Leanne Radojkovich’s latest collection of fiction, Hailman, is filled with startling images that linger in the mind and encourage you to excavate its mysterious, dream-like prose, writes our contributor Rym Kechacha.
Hailman, a slim book of ten stories by Leanne Radojkovich and published by The Emma Press, is a collection peopled with mean men and weary women that often unspool from a moment of return to a place of old grief. There is something wispy about the stories that belies their strength, like mist that lingers innocently in the air but drenches you right through. They are filled with silences and lacunae, narrators alienated from their families, their surroundings and even their memories.
Radojkovich is skilled at creating atmospheres of murky tension. Her characters are drawn to abandoned slivers of creek or woods, teeming with grubby, unloved beings. These are the places children gather to be free from their homes, their adults, the cloying neediness of their own younger selves; ‘A creek lay at the bottom. It was more of a raggedy line of puddles, and when rain came the puddles joined up and eels slipped through like shadows’ (‘On Spinning’). ‘It was a sticky evening, and screaming cicadas clasped the stalks of threadbare toetoe’ (‘Double Dose’).
Her writing is peppered with startling images that swirl in the mind and seem to lift out of their narrative to become almost like quoted lines of poetry. Lines like, ‘A guitar note spangled out and the audience in the centre gelled into a massive anemone, their raised arms wavering hairs.’ (‘Double Dose’) or ‘If looks could kill… Of course they couldn’t, but they could brush against the back of your neck; they could caress your cheek’ (‘Hailman’), made me stop, look out the window, drift on the conjured associations for a few moments before returning to pick up the threads of the writing.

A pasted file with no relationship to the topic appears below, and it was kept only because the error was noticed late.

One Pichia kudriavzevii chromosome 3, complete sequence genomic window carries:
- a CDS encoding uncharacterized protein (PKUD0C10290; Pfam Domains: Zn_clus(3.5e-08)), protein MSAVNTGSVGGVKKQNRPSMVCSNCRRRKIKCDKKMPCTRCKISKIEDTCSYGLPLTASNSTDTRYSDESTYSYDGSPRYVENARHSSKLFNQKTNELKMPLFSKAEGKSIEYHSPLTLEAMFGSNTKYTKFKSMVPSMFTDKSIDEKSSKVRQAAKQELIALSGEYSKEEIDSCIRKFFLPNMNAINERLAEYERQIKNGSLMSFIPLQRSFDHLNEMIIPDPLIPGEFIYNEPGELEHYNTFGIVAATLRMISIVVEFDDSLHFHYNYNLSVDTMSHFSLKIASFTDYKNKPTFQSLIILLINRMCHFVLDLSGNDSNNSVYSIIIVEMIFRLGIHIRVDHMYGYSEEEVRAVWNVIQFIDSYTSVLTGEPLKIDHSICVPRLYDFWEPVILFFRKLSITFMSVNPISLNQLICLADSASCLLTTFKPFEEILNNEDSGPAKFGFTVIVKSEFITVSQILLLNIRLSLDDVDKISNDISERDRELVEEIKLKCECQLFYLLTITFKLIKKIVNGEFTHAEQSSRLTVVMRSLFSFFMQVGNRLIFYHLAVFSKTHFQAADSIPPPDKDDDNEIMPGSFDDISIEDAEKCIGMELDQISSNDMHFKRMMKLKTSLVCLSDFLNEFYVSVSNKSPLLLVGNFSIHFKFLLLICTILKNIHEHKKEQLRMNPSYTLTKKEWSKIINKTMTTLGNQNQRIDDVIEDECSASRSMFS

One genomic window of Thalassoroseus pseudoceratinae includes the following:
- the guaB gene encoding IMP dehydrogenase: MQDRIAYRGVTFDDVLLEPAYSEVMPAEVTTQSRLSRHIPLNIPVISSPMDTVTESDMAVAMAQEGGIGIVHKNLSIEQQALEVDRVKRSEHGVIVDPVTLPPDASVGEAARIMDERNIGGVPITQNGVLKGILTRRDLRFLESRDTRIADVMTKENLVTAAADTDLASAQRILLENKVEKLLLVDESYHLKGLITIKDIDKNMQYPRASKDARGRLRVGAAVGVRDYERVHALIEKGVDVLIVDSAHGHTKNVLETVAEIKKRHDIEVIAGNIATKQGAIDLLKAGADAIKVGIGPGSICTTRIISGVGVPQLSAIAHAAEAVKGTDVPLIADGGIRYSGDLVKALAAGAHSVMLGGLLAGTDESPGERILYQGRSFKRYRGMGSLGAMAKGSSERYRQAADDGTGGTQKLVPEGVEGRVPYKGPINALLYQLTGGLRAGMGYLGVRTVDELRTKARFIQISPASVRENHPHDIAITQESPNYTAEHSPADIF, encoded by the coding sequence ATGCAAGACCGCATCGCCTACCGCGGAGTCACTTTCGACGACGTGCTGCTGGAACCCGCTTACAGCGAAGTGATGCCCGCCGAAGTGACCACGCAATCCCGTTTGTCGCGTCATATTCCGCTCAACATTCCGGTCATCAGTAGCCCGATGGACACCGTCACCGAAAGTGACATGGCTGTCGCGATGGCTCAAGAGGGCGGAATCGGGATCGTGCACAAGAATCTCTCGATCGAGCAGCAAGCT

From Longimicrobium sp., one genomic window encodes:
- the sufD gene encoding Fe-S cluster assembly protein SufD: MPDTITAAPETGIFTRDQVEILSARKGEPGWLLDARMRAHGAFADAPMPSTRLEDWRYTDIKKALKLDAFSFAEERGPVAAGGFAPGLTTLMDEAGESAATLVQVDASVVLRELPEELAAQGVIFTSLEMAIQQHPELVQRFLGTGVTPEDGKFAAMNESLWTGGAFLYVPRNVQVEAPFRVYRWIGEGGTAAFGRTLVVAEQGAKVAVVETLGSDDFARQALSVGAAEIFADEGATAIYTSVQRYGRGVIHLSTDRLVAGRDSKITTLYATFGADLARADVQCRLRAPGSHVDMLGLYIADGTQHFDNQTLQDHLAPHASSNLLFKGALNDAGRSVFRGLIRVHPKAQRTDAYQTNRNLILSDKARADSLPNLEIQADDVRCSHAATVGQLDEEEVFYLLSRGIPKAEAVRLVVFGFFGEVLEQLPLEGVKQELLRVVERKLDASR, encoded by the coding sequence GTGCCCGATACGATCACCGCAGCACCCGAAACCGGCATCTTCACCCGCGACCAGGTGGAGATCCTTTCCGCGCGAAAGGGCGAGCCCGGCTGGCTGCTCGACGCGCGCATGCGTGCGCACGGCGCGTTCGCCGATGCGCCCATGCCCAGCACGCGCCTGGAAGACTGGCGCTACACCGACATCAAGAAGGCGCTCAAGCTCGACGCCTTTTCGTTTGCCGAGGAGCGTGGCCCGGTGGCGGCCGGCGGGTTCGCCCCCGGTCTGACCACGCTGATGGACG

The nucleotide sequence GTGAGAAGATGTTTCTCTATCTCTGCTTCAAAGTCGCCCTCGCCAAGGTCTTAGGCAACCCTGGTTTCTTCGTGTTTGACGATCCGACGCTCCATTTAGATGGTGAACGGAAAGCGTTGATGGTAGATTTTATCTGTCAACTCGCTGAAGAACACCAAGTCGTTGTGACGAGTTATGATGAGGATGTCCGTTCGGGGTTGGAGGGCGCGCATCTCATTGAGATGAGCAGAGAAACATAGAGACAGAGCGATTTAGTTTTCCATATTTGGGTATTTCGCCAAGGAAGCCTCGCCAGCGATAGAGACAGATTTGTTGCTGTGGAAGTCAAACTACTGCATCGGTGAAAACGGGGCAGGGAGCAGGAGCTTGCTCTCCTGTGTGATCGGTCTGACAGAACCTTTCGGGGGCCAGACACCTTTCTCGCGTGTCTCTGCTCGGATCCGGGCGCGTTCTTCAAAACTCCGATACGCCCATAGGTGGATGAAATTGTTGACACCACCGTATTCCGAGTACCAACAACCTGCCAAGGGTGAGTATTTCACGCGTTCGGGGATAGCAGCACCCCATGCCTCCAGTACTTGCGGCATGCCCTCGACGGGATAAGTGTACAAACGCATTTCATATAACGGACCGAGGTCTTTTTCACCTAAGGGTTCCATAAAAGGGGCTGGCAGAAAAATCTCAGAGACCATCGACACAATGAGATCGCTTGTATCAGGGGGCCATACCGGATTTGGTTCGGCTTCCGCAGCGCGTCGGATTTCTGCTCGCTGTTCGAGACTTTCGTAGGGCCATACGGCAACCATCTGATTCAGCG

But it is the tiny tactile details that Radojkovich peppers her characters’ lives with that work hardest in her writing and end up lingering in the mind. There is something about her narrators which is absent in some way, as though we are invited only into the hallway of someone’s consciousness but not encouraged to take off our coats. We see them in silhouette against the multiple petty matters of their lives. Objects like knitted tea cosies and icing sugar and flower seed packets; objects that provide clues Radojkovich uses to invite you to excavate the prose to build your interpretations.
This sleuthy way of reading challenged me. Though I often feel embarrassed by the tendency, I’m naturally someone who wants to be knocked over the head with the meaning of what I’m reading leaving no ambiguity or ambivalence, to turn the page and feel triumphant in my understanding of the author’s intentions. But these stories are like someone whispering a song you really want to listen to from across the room, you have to shut up and listen. You have to lean right into the silences and reach for the characters to soothe them, to share a soft sigh. You have to stay alert for clues in stories where a single sentence contains the key. Don’t blink, don’t miss it, Radojkovich has weighed every word and found it worthy.
The collection has a consistently elegiac tone with occasional swells of sadness, humour and tenderness, which gives the collection the cohesive feeling of each tale being part of a greater whole. Some stories linger in my mind like spider’s silk sticky and tangled on my fingers hours after brushing through a web; stories like ‘On Spinning’, the tale of a woman returning to her unhappy childhood home where her beloved brother still lives, and the touching ‘Cats and Dogs’, about a middle aged woman who cleans for a living and finds herself swept up in a more glamorous, emptier world, have this effect.
Hailman is the sort of collection that makes me think about what a short story really is. It makes me think about the way we categorise pieces of prose by how many words they contain rather than by, for instance, the kind of feeling they evoke, or their relationship with realism, or the structure of their narrative. We do have descriptors like ‘tale’ or ‘vignette’ that hint at something in the form of a story that might mark it out but I can’t think of many more, certainly not enough to be able to form a full and flexible lexicon to adequately categorise this endlessly shape-shifting form. Radojkovich’s subtlety and care and her haunting images make me wonder if that adjective ‘short’ only pretends to be referring to the number of words; if really it is describing something compressed in the writing, something that hints at a greater world lying just out of view of the page. This is Hailman’s greatest strength for me. Everything it doesn’t say, everything deliberately left nestled in the blank space, everything it says about what stories can do with silence and stillness and all that is unspeakable in our lives.